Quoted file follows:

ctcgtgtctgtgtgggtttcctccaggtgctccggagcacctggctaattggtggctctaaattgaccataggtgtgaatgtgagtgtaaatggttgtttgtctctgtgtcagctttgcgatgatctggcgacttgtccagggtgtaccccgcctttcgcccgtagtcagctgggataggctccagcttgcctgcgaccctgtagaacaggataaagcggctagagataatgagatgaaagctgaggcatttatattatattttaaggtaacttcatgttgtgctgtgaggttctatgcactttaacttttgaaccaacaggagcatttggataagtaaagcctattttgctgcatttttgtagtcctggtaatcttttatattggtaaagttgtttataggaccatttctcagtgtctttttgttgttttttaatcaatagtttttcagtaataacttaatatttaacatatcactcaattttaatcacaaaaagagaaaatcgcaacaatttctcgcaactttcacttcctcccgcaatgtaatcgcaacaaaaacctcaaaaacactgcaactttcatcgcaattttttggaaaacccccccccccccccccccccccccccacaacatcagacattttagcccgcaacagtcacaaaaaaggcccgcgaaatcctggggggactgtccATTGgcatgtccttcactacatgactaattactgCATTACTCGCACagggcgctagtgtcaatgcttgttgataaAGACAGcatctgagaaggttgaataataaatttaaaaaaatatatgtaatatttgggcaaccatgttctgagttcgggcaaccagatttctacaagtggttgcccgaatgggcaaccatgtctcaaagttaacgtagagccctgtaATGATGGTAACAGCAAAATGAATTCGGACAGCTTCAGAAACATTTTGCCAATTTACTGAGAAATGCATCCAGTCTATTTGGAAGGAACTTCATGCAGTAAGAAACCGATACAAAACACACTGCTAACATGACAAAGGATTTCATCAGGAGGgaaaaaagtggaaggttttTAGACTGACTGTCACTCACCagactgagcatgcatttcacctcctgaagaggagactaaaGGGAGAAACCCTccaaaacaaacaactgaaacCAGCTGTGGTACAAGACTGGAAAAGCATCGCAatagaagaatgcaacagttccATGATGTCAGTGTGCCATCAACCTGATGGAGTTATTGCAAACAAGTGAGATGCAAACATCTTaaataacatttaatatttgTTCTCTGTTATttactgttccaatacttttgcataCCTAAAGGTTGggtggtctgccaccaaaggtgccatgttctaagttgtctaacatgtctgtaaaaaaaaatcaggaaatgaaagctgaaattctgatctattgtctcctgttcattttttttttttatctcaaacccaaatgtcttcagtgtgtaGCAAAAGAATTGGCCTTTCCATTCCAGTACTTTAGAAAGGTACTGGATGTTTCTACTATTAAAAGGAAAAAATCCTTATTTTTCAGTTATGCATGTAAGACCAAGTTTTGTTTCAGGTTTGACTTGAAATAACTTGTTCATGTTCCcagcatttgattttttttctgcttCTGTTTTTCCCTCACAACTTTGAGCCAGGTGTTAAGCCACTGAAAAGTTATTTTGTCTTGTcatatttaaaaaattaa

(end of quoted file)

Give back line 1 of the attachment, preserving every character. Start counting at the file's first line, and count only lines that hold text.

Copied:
ctcgtgtctgtgtgggtttcctccaggtgctccggagcacctggctaattggtggctctaaattgaccataggtgtgaatgtgagtgtaaatggttgtttgtctctgtgtcagctttgcgatgatctggcgacttgtccagggtgtaccccgcctttcgcccgtagtcagctgggataggctccagcttgcctgcgaccctgtagaacaggataaagcggctagagataatgagatgaaagctgaggcatttatattatattttaaggtaacttcatgttgtgctgtgaggttctatgcactttaacttttgaaccaacaggagcatttggataagtaaagcctattttgctgcatttttgtagtcctggtaatcttttatattggtaaagttgtttataggaccatttctcagtgtctttttgttgttttttaatcaatagtttttcagtaataacttaatatttaacatatcactcaattttaatcacaaaaagagaaaatcgcaacaatttctcgcaactttcacttcctcccgcaatgtaatcgcaacaaaaacctcaaaaacactgcaactttcatcgcaattttttggaaaacccccccccccccccccccccccccccacaacatcagacattttagcccgcaacagtcacaaaaaaggcccgcgaaatcctggggggactgtccATTGgcatgtccttcactacatgactaattactgCATTACTCGCACagggcgctagtgtcaatgcttgttgataaAGACAGcatctgagaaggttgaataataaatttaaaaaaatatatgtaatatttgggcaaccatgttctgagttcgggcaaccagatttctacaagtggttgcccgaatgggcaaccatgtctcaaagttaacgtagagccctgtaATGATGGTAACAGCAAAATGAATTCGGACAGCTTCAGAAACATTTTGCCAATTTACTGAGAAATGCATCCAGTCTATTTGGAAGGAACTTCATGCAGTAAGAAACCGATACAAAACACACTGCTAACATGACAAAGGATTTCATCAGGAGGgaaaaaagtggaaggttttTAGACTGACTGTCACTCACCagactgagcatgcatttcacctcctgaagaggagactaaaGGGAGAAACCCTccaaaacaaacaactgaaacCAGCTGTGGTACAAGACTGGAAAAGCATCGCAatagaagaatgcaacagttccATGATGTCAGTGTGCCATCAACCTGATGGAGTTATTGCAAACAAGTGAGATGCAAACATCTTaaataacatttaatatttgTTCTCTGTTATttactgttccaatacttttgcataCCTAAAGGTTGggtggtctgccaccaaaggtgccatgttctaagttgtctaacatgtctgtaaaaaaaaatcaggaaatgaaagctgaaattctgatctattgtctcctgttcattttttttttttatctcaaacccaaatgtcttcagtgtgtaGCAAAAGAATTGGCCTTTCCATTCCAGTACTTTAGAAAGGTACTGGATGTTTCTACTATTAAAAGGAAAAAATCCTTATTTTTCAGTTATGCATGTAAGACCAAGTTTTGTTTCAGGTTTGACTTGAAATAACTTGTTCATGTTCCcagcatttgattttttttctgcttCTGTTTTTCCCTCACAACTTTGAGCCAGGTGTTAAGCCACTGAAAAGTTATTTTGTCTTGTcatatttaaaaaattaa